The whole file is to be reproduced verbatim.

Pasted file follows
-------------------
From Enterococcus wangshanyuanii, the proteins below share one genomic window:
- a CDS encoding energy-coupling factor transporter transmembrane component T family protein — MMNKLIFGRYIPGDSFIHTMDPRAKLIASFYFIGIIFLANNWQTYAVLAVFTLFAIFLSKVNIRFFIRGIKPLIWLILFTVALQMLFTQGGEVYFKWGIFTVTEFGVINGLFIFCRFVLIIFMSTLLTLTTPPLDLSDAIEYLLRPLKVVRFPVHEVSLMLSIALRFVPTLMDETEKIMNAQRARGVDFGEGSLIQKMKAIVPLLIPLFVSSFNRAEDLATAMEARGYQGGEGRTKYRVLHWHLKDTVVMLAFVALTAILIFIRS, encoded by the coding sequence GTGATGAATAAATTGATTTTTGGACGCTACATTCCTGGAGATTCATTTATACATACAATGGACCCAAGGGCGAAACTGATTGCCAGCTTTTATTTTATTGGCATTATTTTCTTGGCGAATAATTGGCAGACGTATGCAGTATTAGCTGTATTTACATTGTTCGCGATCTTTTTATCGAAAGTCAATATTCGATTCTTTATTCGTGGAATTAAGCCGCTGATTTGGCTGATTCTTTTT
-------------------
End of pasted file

From Enterococcus wangshanyuanii, the proteins below share one genomic window:
- a CDS encoding energy-coupling factor transporter transmembrane component T family protein — MMNKLIFGRYIPGDSFIHTMDPRAKLIASFYFIGIIFLANNWQTYAVLAVFTLFAIFLSKVNIRFFIRGIKPLIWLILFTVALQMLFTQGGEVYFKWGIFTVTEFGVINGLFIFCRFVLIIFMSTLLTLTTPPLDLSDAIEYLLRPLKVVRFPVHEVSLMLSIALRFVPTLMDETEKIMNAQRARGVDFGEGSLIQKMKAIVPLLIPLFVSSFNRAEDLATAMEARGYQGGEGRTKYRVLHWHLKDTVVMLAFVALTAILIFIRS, encoded by the coding sequence GTGATGAATAAATTGATTTTTGGACGCTACATTCCTGGAGATTCATTTATACATACAATGGACCCAAGGGCGAAACTGATTGCCAGCTTTTATTTTATTGGCATTATTTTCTTGGCGAATAATTGGCAGACGTATGCAGTATTAGCTGTATTTACATTGTTCGCGATCTTTTTATCGAAAGTCAATATTCGATTCTTTATTCGTGGAATTAAGCCGCTGATTTGGCTGATTCTTTTT